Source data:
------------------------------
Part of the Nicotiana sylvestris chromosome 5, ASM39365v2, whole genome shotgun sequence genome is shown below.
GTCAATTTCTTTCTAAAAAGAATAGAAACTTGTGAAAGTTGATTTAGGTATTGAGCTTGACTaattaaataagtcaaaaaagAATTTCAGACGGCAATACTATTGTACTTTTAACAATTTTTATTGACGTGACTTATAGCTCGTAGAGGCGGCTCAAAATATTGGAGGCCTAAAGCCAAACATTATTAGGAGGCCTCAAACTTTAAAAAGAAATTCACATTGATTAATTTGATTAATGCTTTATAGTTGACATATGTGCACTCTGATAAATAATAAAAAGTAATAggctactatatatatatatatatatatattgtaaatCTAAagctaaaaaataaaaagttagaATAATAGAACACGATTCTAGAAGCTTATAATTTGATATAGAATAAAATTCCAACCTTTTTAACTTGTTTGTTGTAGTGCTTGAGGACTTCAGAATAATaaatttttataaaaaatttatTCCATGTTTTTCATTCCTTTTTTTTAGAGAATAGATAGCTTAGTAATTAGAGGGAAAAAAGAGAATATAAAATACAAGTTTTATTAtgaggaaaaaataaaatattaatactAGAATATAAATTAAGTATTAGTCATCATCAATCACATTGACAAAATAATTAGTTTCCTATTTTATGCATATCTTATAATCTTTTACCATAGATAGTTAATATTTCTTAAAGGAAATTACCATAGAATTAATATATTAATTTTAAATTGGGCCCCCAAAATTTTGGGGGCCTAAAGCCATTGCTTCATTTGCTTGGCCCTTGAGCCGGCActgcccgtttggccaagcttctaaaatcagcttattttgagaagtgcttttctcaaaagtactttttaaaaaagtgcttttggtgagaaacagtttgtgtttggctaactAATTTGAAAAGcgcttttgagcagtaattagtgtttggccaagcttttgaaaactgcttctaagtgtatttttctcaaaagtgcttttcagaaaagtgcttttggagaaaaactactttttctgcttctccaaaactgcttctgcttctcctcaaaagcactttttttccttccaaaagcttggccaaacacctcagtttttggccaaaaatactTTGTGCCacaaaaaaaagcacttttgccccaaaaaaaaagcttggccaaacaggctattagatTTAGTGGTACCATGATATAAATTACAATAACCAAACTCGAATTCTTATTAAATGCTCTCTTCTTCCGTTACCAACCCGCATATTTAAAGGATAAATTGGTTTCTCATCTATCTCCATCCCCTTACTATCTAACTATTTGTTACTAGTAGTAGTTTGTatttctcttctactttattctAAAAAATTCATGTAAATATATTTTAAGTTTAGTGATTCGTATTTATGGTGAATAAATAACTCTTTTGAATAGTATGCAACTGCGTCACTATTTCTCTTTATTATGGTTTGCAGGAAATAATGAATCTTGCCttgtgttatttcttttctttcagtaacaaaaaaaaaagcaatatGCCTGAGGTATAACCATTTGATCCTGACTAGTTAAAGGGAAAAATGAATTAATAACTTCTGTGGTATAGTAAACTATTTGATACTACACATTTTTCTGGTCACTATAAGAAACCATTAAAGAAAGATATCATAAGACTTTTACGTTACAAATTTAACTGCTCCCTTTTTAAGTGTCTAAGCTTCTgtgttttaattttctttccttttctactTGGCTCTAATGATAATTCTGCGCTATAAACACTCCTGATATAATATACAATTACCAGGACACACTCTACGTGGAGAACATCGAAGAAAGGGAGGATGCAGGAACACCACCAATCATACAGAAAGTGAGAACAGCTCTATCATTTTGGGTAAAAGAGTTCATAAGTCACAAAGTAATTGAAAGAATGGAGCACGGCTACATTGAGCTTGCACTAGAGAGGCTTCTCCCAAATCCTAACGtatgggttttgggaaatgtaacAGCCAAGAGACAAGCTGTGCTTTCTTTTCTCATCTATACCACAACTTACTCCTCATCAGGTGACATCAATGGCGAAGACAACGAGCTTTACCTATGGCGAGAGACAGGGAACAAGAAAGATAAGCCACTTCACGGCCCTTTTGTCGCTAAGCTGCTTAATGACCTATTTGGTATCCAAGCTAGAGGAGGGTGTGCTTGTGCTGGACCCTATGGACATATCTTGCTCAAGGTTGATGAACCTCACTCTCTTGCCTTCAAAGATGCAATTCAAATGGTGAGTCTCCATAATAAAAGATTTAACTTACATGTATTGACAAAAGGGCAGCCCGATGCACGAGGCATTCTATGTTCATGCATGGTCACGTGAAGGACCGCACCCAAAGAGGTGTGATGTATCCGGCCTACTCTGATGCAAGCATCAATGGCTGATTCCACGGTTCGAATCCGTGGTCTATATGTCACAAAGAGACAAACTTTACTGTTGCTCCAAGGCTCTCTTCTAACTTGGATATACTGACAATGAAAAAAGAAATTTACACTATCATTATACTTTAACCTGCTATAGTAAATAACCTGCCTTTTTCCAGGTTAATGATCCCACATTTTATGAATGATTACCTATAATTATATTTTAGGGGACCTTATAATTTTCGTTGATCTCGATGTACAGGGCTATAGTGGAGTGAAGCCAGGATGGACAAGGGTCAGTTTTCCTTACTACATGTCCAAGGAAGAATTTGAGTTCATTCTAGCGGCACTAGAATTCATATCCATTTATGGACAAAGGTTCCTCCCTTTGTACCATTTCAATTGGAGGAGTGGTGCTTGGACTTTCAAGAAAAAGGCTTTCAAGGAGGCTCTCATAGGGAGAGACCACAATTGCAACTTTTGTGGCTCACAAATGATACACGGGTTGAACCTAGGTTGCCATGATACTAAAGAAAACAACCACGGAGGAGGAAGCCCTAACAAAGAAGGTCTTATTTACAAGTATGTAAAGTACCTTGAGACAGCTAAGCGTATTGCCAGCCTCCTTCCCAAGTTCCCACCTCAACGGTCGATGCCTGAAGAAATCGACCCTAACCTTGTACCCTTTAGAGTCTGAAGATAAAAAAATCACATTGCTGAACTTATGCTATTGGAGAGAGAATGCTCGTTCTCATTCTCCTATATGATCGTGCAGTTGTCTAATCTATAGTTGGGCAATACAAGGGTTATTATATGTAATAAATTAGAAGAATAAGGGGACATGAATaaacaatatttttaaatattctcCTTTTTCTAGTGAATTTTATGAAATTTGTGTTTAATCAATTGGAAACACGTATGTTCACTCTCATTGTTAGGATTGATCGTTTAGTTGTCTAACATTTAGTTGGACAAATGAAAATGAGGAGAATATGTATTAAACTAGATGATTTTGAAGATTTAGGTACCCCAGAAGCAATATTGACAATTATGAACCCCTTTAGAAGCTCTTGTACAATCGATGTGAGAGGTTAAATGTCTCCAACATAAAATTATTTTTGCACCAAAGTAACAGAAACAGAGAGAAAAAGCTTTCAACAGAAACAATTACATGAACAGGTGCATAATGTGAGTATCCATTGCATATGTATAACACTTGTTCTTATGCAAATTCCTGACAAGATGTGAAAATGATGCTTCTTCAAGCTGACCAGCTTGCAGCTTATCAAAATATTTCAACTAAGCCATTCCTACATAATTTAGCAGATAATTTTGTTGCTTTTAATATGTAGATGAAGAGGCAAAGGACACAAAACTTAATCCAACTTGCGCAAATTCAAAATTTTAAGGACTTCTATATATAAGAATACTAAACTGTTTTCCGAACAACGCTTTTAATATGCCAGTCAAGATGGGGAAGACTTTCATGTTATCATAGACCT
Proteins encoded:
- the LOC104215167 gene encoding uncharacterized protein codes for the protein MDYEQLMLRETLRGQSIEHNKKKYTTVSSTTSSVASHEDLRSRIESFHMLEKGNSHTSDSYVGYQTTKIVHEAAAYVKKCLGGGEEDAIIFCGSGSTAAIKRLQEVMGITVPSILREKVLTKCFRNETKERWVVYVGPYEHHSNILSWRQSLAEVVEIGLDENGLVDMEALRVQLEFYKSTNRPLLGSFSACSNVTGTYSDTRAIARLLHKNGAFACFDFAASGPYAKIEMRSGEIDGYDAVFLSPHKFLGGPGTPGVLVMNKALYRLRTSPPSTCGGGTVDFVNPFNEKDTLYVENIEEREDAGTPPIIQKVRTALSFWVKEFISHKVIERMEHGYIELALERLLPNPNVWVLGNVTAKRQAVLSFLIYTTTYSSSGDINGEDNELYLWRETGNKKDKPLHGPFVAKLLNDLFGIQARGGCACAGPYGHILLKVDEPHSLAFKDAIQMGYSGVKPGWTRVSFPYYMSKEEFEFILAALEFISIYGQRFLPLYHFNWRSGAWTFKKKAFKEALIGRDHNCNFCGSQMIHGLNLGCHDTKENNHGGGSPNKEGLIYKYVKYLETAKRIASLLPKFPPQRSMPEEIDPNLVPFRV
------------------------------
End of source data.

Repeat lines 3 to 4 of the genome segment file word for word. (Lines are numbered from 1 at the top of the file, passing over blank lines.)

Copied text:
Proteins encoded:
- the LOC104215167 gene encoding uncharacterized protein codes for the protein MDYEQLMLRETLRGQSIEHNKKKYTTVSSTTSSVASHEDLRSRIESFHMLEKGNSHTSDSYVGYQTTKIVHEAAAYVKKCLGGGEEDAIIFCGSGSTAAIKRLQEVMGITVPSILREKVLTKCFRNETKERWVVYVGPYEHHSNILSWRQSLAEVVEIGLDENGLVDMEALRVQLEFYKSTNRPLLGSFSACSNVTGTYSDTRAIARLLHKNGAFACFDFAASGPYAKIEMRSGEIDGYDAVFLSPHKFLGGPGTPGVLVMNKALYRLRTSPPSTCGGGTVDFVNPFNEKDTLYVENIEEREDAGTPPIIQKVRTALSFWVKEFISHKVIERMEHGYIELALERLLPNPNVWVLGNVTAKRQAVLSFLIYTTTYSSSGDINGEDNELYLWRETGNKKDKPLHGPFVAKLLNDLFGIQARGGCACAGPYGHILLKVDEPHSLAFKDAIQMGYSGVKPGWTRVSFPYYMSKEEFEFILAALEFISIYGQRFLPLYHFNWRSGAWTFKKKAFKEALIGRDHNCNFCGSQMIHGLNLGCHDTKENNHGGGSPNKEGLIYKYVKYLETAKRIASLLPKFPPQRSMPEEIDPNLVPFRV